GOOD MORNING: Robert Halmi’s life story would make for a most interesting film — especially this most recent chapter. “I am on my honeymoon,” Halmi (79) phoned me. He married his partner Caroline Gray (her first) April 5 at home in N.Y. “I picked up the Yellow Pages under ‘weddings’ and I got someone and I then called my son Robbie who came over.” At that time, Halmi Sr. was awaiting a donor for a kidney transplant. He underwent the successful surgery May 9 at the Cleveland Clinic and has set up his offices in the hotel next to the hospital, where he will spend the next three weeks having daily checkups. “But I feel like a new kid,” he enthused, “more energy than I’ve ever had” — and anyone who knows Robert knows his boundless energy. “I’m working on seven projects in this office here — shooting ‘9/11’ in Canada for Showtime, in post-production on ‘The Lion in Winter,’ readying ‘Faust’ and ‘She’ for TNT, ‘Aztec’ for ABC and ‘Hercules’ for NBC.” He gave a rave review to the Cleveland Clinic and promised, “I’m going to work twice as hard as I ever have — it’s a miracle!”
OLIVER STONE RETURNED TO CUBA to shoot segs for his updated “Persona Non Grata” for HBO. He is now in Cannes for Wednesday’s Lecon de Cinema master class on filmmaking. Stone spent 20 more hours with Fidel Castro in his three-day return taping, following last fall’s sessions. Interview subjects now include 29 dissidents. Following Cannes, Stone will remain in France, planning the start of his “Alexander the Great” . . . Robert Stack’s voice was heard again Friday as the B’way-bound “Little Shop of Horrors” made its bow in Coral Gables, Fla. Back on April 14, I reported Stack told me he recorded, “as a voice not unlike God,” for the opening of the play directed by Connie Grappo. At that time Stack said he’d recovered successfully after 57 radiation treatments for prostate cancer. “Little Shop” bows Aug. 14 at the Beacon, starring Alice Ripley as Audrey and Hunter Foster as Seymour. Saturday’s 50th-anniversary Boomtown show by SHARE was dedicated to Stack, whose wife, Rosemarie, is a longtime member. He also appeared many times along with the male stars who helped make the femmes’ event unique. And this year, as usual, it was the SHARE ladies who brought that SRO Santa Monica Civic audience to its feet after several of its intricately choreographed numbers — including the finale on high ropes, swings, etc. SHARE president Joni Berry proudly announced that the group has raised $38 million for charities during these 50 years. The men who added to the Gary Smith-produced show included Little Richard, Red Buttons, Jeff Ross and Michael Buble, plus Ian Fraser and his orch. Larry Gelbart received the Shining Spirit Award.
CATHERINE ZETA-JONES left baby daughter Carys (born April 20) home in Bermuda and joined Michael Douglas in Las Vegas to help the “Michael Douglas and Friends” MPTFund Golf classic at Caesars Cascata Golf Course, raising $500,000 for the fund. She teed off the first ball for the TV’er to air July 20 on ABC. Haley Joel Osment didn’t hit a hole-in-one for the $1 million offered by Lexus, but he did hit his shot closest (nine inches) to the hole, which qualified him to get free use of a Lexus for a year. Only problem: Haley is 15 — too young to get a driver’s license. Fore! . . . Zeta-Jones lingered to join Michael and the Douglas family at Monday night’s preem of WB’s “The In-Laws.” . . . Arthur Hiller has the distinction of having two of his films remade: “The In-Laws” (starring Peter Falk and Alan Arkin, 1979) and “The Out-of-Towners,” originally with Jack Lemmon and Sandy Dennis, 1970 (followed in 1999 by Steve Martin and Goldie Hawn) . . . Melrose Avenue is a street in Hollywood to avoid tonight, as Par hosts a drive-in preem of “The Italian Job” on the lot in front of its giant sky screen with an audience in wall-to-wall Minis. The cars are arriving from all over the U.S. — including a Mini limousine, Mini convertible and Mini van.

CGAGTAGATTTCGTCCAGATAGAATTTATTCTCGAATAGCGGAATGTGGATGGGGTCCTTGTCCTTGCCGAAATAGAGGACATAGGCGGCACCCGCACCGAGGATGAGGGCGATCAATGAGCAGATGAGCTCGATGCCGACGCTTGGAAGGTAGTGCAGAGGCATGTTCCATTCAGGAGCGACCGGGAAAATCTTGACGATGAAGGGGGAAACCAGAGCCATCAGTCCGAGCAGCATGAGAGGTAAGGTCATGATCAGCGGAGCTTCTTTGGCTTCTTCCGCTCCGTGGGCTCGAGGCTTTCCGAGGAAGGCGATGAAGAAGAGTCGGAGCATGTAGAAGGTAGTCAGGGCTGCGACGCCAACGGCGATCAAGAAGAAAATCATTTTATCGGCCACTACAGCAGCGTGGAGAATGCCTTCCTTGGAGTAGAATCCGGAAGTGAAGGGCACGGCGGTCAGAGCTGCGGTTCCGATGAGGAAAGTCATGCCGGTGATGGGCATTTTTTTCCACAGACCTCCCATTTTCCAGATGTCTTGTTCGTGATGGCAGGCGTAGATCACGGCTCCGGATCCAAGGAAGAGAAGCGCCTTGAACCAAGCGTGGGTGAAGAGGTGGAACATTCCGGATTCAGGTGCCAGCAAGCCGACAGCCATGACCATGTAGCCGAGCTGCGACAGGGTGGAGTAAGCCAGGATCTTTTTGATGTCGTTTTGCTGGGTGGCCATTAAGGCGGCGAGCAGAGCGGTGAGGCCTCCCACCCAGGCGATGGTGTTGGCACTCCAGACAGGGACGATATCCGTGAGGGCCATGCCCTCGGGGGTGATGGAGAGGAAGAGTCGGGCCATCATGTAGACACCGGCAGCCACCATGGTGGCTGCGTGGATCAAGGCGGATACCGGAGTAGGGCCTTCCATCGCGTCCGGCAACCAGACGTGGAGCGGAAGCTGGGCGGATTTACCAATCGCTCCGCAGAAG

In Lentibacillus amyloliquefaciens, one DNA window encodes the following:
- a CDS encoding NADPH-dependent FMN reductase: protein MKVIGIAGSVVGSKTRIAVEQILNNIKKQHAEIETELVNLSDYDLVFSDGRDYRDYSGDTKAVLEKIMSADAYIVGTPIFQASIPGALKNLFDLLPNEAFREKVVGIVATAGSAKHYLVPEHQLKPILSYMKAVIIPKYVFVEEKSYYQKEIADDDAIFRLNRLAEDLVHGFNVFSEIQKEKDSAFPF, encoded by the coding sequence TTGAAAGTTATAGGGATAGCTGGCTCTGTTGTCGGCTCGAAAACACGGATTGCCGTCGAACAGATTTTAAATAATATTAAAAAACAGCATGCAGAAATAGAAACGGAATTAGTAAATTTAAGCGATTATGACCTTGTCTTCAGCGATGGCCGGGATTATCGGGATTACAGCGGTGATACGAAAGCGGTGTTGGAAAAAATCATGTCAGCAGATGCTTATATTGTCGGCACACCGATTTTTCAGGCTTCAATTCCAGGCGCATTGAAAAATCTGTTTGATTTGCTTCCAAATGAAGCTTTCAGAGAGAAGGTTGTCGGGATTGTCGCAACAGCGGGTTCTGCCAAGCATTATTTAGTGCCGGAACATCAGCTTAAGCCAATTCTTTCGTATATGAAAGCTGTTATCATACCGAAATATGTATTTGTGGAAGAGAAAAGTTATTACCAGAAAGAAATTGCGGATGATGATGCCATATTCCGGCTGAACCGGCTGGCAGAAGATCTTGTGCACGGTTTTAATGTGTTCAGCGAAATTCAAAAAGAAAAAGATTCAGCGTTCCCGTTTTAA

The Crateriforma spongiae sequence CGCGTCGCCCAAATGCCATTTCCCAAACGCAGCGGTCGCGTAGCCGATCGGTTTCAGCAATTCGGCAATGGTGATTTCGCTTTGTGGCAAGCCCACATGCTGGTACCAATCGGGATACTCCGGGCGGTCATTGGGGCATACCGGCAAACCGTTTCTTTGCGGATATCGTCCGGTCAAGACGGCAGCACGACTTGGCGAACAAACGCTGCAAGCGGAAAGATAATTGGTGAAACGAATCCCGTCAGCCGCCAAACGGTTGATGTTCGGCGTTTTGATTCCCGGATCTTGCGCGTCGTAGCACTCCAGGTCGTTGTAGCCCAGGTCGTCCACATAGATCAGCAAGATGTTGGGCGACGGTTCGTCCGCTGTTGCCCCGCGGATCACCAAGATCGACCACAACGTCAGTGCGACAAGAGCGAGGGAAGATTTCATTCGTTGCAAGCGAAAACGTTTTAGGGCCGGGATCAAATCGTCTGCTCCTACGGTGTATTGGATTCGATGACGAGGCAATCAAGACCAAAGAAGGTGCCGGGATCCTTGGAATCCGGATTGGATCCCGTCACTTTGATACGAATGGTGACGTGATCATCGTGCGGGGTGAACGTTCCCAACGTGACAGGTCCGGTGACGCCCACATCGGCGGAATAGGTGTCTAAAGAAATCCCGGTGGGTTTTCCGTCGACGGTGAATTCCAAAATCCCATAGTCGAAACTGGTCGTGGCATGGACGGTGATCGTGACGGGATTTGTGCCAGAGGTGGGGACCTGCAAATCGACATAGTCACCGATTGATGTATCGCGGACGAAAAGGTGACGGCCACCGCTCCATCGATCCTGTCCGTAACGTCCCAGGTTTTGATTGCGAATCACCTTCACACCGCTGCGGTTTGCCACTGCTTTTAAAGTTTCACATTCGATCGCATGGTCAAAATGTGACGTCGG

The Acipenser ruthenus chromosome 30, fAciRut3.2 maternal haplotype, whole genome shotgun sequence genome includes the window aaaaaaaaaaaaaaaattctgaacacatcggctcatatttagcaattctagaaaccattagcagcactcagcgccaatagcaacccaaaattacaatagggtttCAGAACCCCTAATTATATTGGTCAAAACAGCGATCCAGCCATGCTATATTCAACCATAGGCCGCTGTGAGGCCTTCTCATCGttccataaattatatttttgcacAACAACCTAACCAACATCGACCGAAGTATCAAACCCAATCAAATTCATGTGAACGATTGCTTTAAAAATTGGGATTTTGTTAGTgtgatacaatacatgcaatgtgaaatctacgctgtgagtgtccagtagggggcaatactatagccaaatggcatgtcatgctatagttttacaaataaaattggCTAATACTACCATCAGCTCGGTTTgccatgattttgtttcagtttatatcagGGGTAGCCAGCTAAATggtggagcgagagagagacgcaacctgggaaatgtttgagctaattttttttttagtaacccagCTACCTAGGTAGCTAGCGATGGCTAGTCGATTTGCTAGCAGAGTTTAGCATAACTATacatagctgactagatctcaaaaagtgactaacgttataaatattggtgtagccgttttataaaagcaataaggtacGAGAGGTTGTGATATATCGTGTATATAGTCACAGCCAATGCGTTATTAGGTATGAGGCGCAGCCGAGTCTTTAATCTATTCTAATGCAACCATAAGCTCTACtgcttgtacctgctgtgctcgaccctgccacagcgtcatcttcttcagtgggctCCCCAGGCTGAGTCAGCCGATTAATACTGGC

CALIFORNIA’S FAMED Jr. Philharmonic Orchestra made its last appearances at the Dorothy Chandler Pavilion Thursday It will move next year to the Disney Hall, which means the number of (free) attendees will also have to decline. At this grand finale concert at the Music Center, a film was shown of founder, Dr. Ernst Katz, at the White House where he received the President’s Community Volunteer Award from George W. Bush. The amazing Dr. Katz has never missed a rehearsal or concert in all these 66 years. This year’s event also included Michael York in an emotional “Camelot” narration, backed by the 125-piece orchestra. Celebs who helped make the evening even more glamorous included Connie Stevens and Wink Martindale. And to make it humorous, “Celebrity Battle of the Batons” with (winner) Norm Crosby, Alan Young, Elliott Gould, Phyllis Diller, Keiko Agena plus Jack Carter. Yours truly hosted the “Battle.” . . . While waiting for Hollywood to buy the rights for the film of Matthew Pearl’s “The Dante Club,” the novel will first evolve into a play to bow the 2003 season for the California Repertory Company, Sept. 26 in Long Beach . . . Today, Pauline and Ken Annakin are off to London where May 23 at Buckingham Palace, he will receive his OBE from the Queen. P.S. he’ll also continue his casting while there for “Red Wing,” his dramatic love story of what really happened to Amelia Earhart.